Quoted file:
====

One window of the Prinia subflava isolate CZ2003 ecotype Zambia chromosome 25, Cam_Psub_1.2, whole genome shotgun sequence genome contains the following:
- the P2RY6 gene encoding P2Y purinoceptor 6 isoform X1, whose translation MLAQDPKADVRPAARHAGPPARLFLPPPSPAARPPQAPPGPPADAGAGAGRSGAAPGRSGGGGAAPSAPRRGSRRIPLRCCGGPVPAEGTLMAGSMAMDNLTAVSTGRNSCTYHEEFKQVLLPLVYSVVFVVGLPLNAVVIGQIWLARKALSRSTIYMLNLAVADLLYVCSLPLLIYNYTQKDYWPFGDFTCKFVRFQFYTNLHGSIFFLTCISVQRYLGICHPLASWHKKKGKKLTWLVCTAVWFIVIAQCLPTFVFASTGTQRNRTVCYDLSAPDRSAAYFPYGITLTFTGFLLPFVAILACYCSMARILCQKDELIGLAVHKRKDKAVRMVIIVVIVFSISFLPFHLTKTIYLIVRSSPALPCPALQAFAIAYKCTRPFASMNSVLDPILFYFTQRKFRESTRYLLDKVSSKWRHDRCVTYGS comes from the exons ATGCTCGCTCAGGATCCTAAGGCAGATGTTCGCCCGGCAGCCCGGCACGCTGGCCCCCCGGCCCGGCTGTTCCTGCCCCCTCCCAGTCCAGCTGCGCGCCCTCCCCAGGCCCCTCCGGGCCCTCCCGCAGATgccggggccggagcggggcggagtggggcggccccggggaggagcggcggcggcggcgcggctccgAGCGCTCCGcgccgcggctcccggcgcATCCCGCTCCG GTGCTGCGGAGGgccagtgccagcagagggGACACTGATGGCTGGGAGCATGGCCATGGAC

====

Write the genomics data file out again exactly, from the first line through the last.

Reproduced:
One window of the Prinia subflava isolate CZ2003 ecotype Zambia chromosome 25, Cam_Psub_1.2, whole genome shotgun sequence genome contains the following:
- the P2RY6 gene encoding P2Y purinoceptor 6 isoform X1, whose translation MLAQDPKADVRPAARHAGPPARLFLPPPSPAARPPQAPPGPPADAGAGAGRSGAAPGRSGGGGAAPSAPRRGSRRIPLRCCGGPVPAEGTLMAGSMAMDNLTAVSTGRNSCTYHEEFKQVLLPLVYSVVFVVGLPLNAVVIGQIWLARKALSRSTIYMLNLAVADLLYVCSLPLLIYNYTQKDYWPFGDFTCKFVRFQFYTNLHGSIFFLTCISVQRYLGICHPLASWHKKKGKKLTWLVCTAVWFIVIAQCLPTFVFASTGTQRNRTVCYDLSAPDRSAAYFPYGITLTFTGFLLPFVAILACYCSMARILCQKDELIGLAVHKRKDKAVRMVIIVVIVFSISFLPFHLTKTIYLIVRSSPALPCPALQAFAIAYKCTRPFASMNSVLDPILFYFTQRKFRESTRYLLDKVSSKWRHDRCVTYGS comes from the exons ATGCTCGCTCAGGATCCTAAGGCAGATGTTCGCCCGGCAGCCCGGCACGCTGGCCCCCCGGCCCGGCTGTTCCTGCCCCCTCCCAGTCCAGCTGCGCGCCCTCCCCAGGCCCCTCCGGGCCCTCCCGCAGATgccggggccggagcggggcggagtggggcggccccggggaggagcggcggcggcggcgcggctccgAGCGCTCCGcgccgcggctcccggcgcATCCCGCTCCG GTGCTGCGGAGGgccagtgccagcagagggGACACTGATGGCTGGGAGCATGGCCATGGAC